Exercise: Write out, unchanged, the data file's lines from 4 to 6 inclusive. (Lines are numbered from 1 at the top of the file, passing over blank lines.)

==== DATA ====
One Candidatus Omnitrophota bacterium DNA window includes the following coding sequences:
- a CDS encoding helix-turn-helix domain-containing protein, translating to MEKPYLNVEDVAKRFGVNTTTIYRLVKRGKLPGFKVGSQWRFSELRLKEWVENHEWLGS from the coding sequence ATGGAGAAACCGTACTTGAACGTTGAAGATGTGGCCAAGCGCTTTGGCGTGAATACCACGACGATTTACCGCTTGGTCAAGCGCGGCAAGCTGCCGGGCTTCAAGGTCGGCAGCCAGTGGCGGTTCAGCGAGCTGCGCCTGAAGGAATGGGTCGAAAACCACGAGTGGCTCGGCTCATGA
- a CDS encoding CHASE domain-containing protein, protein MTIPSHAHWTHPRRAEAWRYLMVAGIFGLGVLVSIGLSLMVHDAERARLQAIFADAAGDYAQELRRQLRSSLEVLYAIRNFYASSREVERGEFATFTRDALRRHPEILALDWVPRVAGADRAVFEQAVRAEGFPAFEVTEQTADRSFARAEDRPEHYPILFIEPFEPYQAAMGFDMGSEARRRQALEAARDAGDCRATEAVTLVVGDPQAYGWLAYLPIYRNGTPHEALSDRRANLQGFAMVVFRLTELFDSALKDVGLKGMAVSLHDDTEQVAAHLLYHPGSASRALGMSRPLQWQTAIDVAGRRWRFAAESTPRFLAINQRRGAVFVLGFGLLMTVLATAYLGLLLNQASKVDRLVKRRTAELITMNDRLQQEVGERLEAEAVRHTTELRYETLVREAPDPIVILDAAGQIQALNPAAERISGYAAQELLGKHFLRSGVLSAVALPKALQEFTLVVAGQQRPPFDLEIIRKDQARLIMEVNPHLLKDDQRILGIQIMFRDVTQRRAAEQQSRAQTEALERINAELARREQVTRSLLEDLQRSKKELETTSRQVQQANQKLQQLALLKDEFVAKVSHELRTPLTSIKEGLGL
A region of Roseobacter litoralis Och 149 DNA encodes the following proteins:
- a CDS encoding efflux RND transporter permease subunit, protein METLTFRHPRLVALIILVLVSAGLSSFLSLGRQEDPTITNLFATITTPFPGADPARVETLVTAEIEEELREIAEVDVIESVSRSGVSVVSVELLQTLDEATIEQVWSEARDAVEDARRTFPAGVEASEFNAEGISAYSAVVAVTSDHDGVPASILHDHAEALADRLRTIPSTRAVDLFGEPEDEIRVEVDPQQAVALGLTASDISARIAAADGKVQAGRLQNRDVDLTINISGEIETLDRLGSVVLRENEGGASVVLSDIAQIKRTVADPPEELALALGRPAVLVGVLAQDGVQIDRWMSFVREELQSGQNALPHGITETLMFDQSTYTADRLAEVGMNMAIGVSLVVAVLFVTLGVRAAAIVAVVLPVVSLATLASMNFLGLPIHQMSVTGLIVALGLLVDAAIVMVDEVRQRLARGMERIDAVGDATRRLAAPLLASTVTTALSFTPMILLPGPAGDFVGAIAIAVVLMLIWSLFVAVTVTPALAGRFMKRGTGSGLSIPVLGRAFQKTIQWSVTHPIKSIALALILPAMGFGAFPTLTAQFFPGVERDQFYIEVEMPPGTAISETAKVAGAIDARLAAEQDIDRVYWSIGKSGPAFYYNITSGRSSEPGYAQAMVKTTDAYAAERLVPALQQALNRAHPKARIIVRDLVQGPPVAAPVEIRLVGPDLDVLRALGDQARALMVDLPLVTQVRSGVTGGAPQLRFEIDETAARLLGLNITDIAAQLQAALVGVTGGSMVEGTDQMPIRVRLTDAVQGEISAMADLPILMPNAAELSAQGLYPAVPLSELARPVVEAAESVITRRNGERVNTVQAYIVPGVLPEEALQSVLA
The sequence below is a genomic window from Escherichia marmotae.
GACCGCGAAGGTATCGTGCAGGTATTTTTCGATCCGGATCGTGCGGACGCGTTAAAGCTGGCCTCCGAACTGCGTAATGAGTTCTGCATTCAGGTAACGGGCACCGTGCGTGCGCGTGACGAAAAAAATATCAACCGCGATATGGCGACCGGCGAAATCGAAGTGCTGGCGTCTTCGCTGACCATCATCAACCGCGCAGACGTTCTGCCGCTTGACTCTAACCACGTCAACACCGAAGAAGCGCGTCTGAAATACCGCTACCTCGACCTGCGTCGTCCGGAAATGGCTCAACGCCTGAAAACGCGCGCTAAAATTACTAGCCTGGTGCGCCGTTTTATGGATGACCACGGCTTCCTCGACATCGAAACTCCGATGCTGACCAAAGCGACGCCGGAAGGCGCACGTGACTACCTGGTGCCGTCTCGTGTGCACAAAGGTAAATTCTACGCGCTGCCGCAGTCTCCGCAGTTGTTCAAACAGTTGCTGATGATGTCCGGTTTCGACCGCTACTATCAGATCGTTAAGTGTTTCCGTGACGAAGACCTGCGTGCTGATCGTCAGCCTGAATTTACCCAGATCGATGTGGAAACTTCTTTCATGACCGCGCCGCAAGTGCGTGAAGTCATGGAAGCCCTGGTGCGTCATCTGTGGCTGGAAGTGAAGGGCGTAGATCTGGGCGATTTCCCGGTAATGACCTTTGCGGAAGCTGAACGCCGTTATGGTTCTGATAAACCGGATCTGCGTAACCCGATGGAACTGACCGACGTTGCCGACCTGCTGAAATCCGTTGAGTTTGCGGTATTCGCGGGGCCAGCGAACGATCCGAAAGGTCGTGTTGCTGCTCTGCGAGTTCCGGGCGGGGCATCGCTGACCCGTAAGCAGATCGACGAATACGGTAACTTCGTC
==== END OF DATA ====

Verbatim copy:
A region of Roseobacter litoralis Och 149 DNA encodes the following proteins:
- a CDS encoding efflux RND transporter permease subunit, protein METLTFRHPRLVALIILVLVSAGLSSFLSLGRQEDPTITNLFATITTPFPGADPARVETLVTAEIEEELREIAEVDVIESVSRSGVSVVSVELLQTLDEATIEQVWSEARDAVEDARRTFPAGVEASEFNAEGISAYSAVVAVTSDHDGVPASILHDHAEALADRLRTIPSTRAVDLFGEPEDEIRVEVDPQQAVALGLTASDISARIAAADGKVQAGRLQNRDVDLTINISGEIETLDRLGSVVLRENEGGASVVLSDIAQIKRTVADPPEELALALGRPAVLVGVLAQDGVQIDRWMSFVREELQSGQNALPHGITETLMFDQSTYTADRLAEVGMNMAIGVSLVVAVLFVTLGVRAAAIVAVVLPVVSLATLASMNFLGLPIHQMSVTGLIVALGLLVDAAIVMVDEVRQRLARGMERIDAVGDATRRLAAPLLASTVTTALSFTPMILLPGPAGDFVGAIAIAVVLMLIWSLFVAVTVTPALAGRFMKRGTGSGLSIPVLGRAFQKTIQWSVTHPIKSIALALILPAMGFGAFPTLTAQFFPGVERDQFYIEVEMPPGTAISETAKVAGAIDARLAAEQDIDRVYWSIGKSGPAFYYNITSGRSSEPGYAQAMVKTTDAYAAERLVPALQQALNRAHPKARIIVRDLVQGPPVAAPVEIRLVGPDLDVLRALGDQARALMVDLPLVTQVRSGVTGGAPQLRFEIDETAARLLGLNITDIAAQLQAALVGVTGGSMVEGTDQMPIRVRLTDAVQGEISAMADLPILMPNAAELSAQGLYPAVPLSELARPVVEAAESVITRRNGERVNTVQAYIVPGVLPEEALQSVLA
The sequence below is a genomic window from Escherichia marmotae.